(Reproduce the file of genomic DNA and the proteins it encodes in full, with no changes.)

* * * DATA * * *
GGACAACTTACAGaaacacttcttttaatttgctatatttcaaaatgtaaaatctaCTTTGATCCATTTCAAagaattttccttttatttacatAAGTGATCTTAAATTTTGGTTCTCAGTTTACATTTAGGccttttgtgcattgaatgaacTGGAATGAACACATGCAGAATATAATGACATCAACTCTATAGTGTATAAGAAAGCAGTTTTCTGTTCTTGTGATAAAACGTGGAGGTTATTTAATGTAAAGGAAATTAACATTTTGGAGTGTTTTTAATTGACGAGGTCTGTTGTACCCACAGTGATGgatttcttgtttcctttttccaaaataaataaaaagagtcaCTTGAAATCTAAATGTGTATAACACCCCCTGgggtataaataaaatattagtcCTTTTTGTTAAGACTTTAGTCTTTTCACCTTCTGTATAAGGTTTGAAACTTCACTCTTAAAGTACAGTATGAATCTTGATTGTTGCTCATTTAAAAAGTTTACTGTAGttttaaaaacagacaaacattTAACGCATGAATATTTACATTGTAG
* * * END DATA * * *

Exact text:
GGACAACTTACAGaaacacttcttttaatttgctatatttcaaaatgtaaaatctaCTTTGATCCATTTCAAagaattttccttttatttacatAAGTGATCTTAAATTTTGGTTCTCAGTTTACATTTAGGccttttgtgcattgaatgaacTGGAATGAACACATGCAGAATATAATGACATCAACTCTATAGTGTATAAGAAAGCAGTTTTCTGTTCTTGTGATAAAACGTGGAGGTTATTTAATGTAAAGGAAATTAACATTTTGGAGTGTTTTTAATTGACGAGGTCTGTTGTACCCACAGTGATGgatttcttgtttcctttttccaaaataaataaaaagagtcaCTTGAAATCTAAATGTGTATAACACCCCCTGgggtataaataaaatattagtcCTTTTTGTTAAGACTTTAGTCTTTTCACCTTCTGTATAAGGTTTGAAACTTCACTCTTAAAGTACAGTATGAATCTTGATTGTTGCTCATTTAAAAAGTTTACTGTAGttttaaaaacagacaaacattTAACGCATGAATATTTACATTGTAG